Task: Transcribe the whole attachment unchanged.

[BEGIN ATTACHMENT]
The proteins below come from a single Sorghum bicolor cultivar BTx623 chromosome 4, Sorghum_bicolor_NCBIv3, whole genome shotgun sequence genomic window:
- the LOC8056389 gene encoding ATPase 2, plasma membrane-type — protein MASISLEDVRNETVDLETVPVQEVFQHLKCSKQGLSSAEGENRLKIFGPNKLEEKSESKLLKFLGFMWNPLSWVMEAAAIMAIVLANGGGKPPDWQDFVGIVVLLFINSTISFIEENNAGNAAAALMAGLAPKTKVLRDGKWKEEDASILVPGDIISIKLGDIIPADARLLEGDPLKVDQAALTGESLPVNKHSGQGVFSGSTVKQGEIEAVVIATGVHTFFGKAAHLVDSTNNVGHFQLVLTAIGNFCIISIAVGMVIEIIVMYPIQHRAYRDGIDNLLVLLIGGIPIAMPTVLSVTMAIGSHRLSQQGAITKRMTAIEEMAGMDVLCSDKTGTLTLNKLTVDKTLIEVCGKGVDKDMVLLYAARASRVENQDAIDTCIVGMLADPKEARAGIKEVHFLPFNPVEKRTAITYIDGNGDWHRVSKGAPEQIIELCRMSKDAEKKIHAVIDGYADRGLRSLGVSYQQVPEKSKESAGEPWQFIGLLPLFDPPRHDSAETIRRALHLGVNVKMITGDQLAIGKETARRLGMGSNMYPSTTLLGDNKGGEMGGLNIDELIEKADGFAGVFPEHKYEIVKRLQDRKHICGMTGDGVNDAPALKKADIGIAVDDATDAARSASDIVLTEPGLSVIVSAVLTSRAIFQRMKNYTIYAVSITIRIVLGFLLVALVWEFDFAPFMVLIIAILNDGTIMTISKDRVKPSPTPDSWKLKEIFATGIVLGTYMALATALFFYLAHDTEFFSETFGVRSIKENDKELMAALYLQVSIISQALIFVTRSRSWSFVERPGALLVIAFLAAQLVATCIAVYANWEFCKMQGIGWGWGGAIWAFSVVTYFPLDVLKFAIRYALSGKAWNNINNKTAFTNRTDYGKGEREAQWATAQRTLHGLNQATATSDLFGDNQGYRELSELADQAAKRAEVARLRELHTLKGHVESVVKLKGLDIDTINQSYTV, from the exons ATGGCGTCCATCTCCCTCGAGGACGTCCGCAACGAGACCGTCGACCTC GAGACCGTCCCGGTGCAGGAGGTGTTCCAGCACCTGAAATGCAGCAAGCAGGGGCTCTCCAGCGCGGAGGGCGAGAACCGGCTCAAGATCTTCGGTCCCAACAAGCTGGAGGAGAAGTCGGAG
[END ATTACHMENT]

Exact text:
The proteins below come from a single Sorghum bicolor cultivar BTx623 chromosome 4, Sorghum_bicolor_NCBIv3, whole genome shotgun sequence genomic window:
- the LOC8056389 gene encoding ATPase 2, plasma membrane-type — protein MASISLEDVRNETVDLETVPVQEVFQHLKCSKQGLSSAEGENRLKIFGPNKLEEKSESKLLKFLGFMWNPLSWVMEAAAIMAIVLANGGGKPPDWQDFVGIVVLLFINSTISFIEENNAGNAAAALMAGLAPKTKVLRDGKWKEEDASILVPGDIISIKLGDIIPADARLLEGDPLKVDQAALTGESLPVNKHSGQGVFSGSTVKQGEIEAVVIATGVHTFFGKAAHLVDSTNNVGHFQLVLTAIGNFCIISIAVGMVIEIIVMYPIQHRAYRDGIDNLLVLLIGGIPIAMPTVLSVTMAIGSHRLSQQGAITKRMTAIEEMAGMDVLCSDKTGTLTLNKLTVDKTLIEVCGKGVDKDMVLLYAARASRVENQDAIDTCIVGMLADPKEARAGIKEVHFLPFNPVEKRTAITYIDGNGDWHRVSKGAPEQIIELCRMSKDAEKKIHAVIDGYADRGLRSLGVSYQQVPEKSKESAGEPWQFIGLLPLFDPPRHDSAETIRRALHLGVNVKMITGDQLAIGKETARRLGMGSNMYPSTTLLGDNKGGEMGGLNIDELIEKADGFAGVFPEHKYEIVKRLQDRKHICGMTGDGVNDAPALKKADIGIAVDDATDAARSASDIVLTEPGLSVIVSAVLTSRAIFQRMKNYTIYAVSITIRIVLGFLLVALVWEFDFAPFMVLIIAILNDGTIMTISKDRVKPSPTPDSWKLKEIFATGIVLGTYMALATALFFYLAHDTEFFSETFGVRSIKENDKELMAALYLQVSIISQALIFVTRSRSWSFVERPGALLVIAFLAAQLVATCIAVYANWEFCKMQGIGWGWGGAIWAFSVVTYFPLDVLKFAIRYALSGKAWNNINNKTAFTNRTDYGKGEREAQWATAQRTLHGLNQATATSDLFGDNQGYRELSELADQAAKRAEVARLRELHTLKGHVESVVKLKGLDIDTINQSYTV, from the exons ATGGCGTCCATCTCCCTCGAGGACGTCCGCAACGAGACCGTCGACCTC GAGACCGTCCCGGTGCAGGAGGTGTTCCAGCACCTGAAATGCAGCAAGCAGGGGCTCTCCAGCGCGGAGGGCGAGAACCGGCTCAAGATCTTCGGTCCCAACAAGCTGGAGGAGAAGTCGGAG